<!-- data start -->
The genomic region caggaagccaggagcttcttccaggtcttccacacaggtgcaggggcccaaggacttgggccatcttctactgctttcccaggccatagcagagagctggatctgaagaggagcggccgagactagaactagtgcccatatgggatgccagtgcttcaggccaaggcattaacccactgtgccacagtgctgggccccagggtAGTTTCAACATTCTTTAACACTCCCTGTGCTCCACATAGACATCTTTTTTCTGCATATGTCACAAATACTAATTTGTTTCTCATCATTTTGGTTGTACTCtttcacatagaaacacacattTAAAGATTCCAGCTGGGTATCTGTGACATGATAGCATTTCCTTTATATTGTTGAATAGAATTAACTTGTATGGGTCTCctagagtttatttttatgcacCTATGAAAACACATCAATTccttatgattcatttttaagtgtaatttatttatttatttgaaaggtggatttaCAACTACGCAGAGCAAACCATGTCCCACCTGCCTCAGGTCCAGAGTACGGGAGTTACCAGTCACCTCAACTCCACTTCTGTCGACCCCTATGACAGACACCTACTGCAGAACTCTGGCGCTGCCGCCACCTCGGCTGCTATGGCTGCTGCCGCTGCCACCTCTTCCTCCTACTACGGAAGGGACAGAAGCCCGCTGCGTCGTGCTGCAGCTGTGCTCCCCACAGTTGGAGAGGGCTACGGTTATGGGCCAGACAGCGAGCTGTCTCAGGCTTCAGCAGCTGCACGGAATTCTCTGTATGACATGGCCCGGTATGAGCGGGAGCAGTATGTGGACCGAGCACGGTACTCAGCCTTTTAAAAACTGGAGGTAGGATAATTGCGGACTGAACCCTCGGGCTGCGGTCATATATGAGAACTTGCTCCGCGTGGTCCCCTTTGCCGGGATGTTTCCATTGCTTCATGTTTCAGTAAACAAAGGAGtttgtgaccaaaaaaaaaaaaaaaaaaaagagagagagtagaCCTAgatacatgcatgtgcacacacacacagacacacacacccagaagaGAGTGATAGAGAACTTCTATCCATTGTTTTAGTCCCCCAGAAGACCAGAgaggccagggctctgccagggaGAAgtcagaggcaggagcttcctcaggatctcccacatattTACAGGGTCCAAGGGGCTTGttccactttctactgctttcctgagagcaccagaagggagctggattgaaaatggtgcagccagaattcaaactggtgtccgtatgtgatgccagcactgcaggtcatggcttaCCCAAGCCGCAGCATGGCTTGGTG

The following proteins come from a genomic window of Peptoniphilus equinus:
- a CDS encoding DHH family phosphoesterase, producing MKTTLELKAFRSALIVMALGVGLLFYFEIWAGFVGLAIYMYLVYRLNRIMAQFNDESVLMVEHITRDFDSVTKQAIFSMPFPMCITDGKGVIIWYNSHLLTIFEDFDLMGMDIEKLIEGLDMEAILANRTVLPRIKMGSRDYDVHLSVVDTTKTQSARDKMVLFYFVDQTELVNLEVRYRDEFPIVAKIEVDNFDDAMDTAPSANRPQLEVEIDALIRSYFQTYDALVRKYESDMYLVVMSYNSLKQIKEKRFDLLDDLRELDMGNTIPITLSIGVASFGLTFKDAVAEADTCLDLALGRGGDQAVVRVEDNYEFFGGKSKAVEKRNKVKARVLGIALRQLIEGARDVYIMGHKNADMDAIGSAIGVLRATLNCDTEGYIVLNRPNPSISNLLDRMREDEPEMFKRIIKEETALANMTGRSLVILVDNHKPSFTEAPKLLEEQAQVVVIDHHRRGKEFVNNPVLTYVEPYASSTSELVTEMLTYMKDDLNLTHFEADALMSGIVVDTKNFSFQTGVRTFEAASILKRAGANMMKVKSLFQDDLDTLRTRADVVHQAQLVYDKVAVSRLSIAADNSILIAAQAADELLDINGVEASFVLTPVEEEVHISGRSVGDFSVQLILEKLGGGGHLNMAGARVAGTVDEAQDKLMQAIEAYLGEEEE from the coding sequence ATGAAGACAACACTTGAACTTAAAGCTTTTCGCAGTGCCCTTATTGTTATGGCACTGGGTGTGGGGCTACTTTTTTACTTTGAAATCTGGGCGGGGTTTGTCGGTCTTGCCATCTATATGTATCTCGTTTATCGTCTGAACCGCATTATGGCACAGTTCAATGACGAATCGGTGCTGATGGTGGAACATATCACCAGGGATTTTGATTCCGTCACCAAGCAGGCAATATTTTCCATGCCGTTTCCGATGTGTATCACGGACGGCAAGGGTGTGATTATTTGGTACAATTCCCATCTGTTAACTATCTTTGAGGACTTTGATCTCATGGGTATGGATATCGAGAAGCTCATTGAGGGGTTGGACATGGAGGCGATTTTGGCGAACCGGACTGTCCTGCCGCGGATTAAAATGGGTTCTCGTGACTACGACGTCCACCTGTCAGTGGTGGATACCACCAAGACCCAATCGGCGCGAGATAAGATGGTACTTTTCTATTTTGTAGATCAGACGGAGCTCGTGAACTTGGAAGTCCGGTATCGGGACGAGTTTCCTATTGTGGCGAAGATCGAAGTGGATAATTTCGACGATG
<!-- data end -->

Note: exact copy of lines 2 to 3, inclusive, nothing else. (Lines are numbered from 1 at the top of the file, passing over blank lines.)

The following proteins come from a genomic window of Peptoniphilus equinus:
- a CDS encoding DHH family phosphoesterase, producing MKTTLELKAFRSALIVMALGVGLLFYFEIWAGFVGLAIYMYLVYRLNRIMAQFNDESVLMVEHITRDFDSVTKQAIFSMPFPMCITDGKGVIIWYNSHLLTIFEDFDLMGMDIEKLIEGLDMEAILANRTVLPRIKMGSRDYDVHLSVVDTTKTQSARDKMVLFYFVDQTELVNLEVRYRDEFPIVAKIEVDNFDDAMDTAPSANRPQLEVEIDALIRSYFQTYDALVRKYESDMYLVVMSYNSLKQIKEKRFDLLDDLRELDMGNTIPITLSIGVASFGLTFKDAVAEADTCLDLALGRGGDQAVVRVEDNYEFFGGKSKAVEKRNKVKARVLGIALRQLIEGARDVYIMGHKNADMDAIGSAIGVLRATLNCDTEGYIVLNRPNPSISNLLDRMREDEPEMFKRIIKEETALANMTGRSLVILVDNHKPSFTEAPKLLEEQAQVVVIDHHRRGKEFVNNPVLTYVEPYASSTSELVTEMLTYMKDDLNLTHFEADALMSGIVVDTKNFSFQTGVRTFEAASILKRAGANMMKVKSLFQDDLDTLRTRADVVHQAQLVYDKVAVSRLSIAADNSILIAAQAADELLDINGVEASFVLTPVEEEVHISGRSVGDFSVQLILEKLGGGGHLNMAGARVAGTVDEAQDKLMQAIEAYLGEEEE from the coding sequence ATGAAGACAACACTTGAACTTAAAGCTTTTCGCAGTGCCCTTATTGTTATGGCACTGGGTGTGGGGCTACTTTTTTACTTTGAAATCTGGGCGGGGTTTGTCGGTCTTGCCATCTATATGTATCTCGTTTATCGTCTGAACCGCATTATGGCACAGTTCAATGACGAATCGGTGCTGATGGTGGAACATATCACCAGGGATTTTGATTCCGTCACCAAGCAGGCAATATTTTCCATGCCGTTTCCGATGTGTATCACGGACGGCAAGGGTGTGATTATTTGGTACAATTCCCATCTGTTAACTATCTTTGAGGACTTTGATCTCATGGGTATGGATATCGAGAAGCTCATTGAGGGGTTGGACATGGAGGCGATTTTGGCGAACCGGACTGTCCTGCCGCGGATTAAAATGGGTTCTCGTGACTACGACGTCCACCTGTCAGTGGTGGATACCACCAAGACCCAATCGGCGCGAGATAAGATGGTACTTTTCTATTTTGTAGATCAGACGGAGCTCGTGAACTTGGAAGTCCGGTATCGGGACGAGTTTCCTATTGTGGCGAAGATCGAAGTGGATAATTTCGACGATG